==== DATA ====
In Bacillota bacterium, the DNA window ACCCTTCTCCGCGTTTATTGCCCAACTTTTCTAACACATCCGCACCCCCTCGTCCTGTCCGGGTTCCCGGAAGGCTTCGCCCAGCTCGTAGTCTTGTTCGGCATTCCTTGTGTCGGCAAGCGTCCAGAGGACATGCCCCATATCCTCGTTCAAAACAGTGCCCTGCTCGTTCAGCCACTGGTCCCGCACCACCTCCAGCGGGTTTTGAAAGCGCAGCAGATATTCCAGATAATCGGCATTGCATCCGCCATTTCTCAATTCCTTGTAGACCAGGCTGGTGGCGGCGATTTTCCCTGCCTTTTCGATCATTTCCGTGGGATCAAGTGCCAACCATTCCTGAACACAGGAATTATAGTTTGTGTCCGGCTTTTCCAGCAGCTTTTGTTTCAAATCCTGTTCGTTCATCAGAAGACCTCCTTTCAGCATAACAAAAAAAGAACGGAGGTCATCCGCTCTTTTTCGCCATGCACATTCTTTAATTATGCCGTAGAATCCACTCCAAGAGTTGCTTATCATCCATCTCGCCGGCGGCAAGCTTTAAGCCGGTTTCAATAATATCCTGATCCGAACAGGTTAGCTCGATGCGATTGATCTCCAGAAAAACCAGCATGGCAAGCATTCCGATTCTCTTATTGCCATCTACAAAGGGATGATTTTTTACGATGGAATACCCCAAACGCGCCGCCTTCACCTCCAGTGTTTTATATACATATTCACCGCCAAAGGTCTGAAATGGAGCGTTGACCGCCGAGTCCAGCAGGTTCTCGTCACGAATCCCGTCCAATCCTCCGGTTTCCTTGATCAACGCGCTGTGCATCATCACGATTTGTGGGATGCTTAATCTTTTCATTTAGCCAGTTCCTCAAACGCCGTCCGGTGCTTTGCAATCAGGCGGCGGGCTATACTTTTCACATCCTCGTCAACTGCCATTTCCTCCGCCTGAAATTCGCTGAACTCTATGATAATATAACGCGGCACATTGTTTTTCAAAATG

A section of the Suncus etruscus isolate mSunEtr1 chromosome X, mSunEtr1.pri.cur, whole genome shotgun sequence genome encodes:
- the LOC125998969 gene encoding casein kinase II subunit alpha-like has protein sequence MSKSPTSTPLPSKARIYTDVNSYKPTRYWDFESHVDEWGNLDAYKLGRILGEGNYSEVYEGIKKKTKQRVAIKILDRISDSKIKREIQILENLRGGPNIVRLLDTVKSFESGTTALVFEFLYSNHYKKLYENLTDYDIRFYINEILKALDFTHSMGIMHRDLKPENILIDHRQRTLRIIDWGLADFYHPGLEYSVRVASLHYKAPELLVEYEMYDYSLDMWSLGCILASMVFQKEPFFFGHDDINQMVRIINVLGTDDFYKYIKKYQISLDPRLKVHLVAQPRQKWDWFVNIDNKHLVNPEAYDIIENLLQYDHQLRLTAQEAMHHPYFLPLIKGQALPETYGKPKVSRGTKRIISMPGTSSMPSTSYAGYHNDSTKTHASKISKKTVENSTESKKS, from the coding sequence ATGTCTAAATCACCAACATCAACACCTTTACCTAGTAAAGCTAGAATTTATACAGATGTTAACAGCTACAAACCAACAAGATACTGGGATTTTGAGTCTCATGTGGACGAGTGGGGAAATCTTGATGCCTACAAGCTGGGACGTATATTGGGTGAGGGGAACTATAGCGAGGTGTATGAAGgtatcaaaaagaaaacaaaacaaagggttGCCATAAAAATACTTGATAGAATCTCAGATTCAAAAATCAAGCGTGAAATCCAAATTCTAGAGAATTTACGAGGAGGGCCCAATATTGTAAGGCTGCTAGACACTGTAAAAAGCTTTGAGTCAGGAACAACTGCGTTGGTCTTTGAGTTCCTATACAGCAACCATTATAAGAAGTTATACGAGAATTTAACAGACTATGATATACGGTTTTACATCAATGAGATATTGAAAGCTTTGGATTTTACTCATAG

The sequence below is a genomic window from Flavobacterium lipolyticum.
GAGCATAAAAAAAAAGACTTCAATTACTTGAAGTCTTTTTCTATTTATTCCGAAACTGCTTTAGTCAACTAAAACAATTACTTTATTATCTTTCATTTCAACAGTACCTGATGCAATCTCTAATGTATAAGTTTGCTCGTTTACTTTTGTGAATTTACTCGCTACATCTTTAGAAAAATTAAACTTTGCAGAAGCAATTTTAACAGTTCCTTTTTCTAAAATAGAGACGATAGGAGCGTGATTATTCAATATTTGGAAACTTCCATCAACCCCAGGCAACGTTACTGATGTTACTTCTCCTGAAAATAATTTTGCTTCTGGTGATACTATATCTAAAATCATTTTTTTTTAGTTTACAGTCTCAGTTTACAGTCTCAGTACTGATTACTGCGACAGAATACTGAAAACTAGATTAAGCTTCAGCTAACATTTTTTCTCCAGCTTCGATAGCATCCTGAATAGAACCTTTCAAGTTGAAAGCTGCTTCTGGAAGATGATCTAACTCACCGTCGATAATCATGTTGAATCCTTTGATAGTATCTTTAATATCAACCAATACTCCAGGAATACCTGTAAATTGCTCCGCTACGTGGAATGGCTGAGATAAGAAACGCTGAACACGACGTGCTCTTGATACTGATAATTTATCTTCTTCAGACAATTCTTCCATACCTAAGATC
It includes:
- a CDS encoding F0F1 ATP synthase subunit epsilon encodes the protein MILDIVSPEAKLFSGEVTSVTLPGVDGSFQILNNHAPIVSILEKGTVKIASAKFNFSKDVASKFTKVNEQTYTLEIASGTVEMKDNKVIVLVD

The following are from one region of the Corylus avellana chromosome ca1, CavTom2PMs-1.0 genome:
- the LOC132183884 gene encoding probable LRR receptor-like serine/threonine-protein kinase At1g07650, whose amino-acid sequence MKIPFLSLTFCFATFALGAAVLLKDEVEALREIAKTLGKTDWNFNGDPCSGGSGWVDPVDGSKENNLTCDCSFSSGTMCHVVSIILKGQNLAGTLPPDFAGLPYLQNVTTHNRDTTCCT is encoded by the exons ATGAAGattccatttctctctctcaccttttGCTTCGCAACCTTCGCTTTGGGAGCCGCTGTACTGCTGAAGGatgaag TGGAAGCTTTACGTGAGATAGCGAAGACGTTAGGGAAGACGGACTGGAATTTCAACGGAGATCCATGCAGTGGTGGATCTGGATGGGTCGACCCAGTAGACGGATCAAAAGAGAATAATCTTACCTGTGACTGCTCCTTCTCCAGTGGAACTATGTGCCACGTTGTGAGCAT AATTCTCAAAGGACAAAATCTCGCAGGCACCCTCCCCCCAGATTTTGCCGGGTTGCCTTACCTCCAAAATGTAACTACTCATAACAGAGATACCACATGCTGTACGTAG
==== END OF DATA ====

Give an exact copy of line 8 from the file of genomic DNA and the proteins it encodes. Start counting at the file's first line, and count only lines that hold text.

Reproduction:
The following are from one region of the Corylus avellana chromosome ca1, CavTom2PMs-1.0 genome: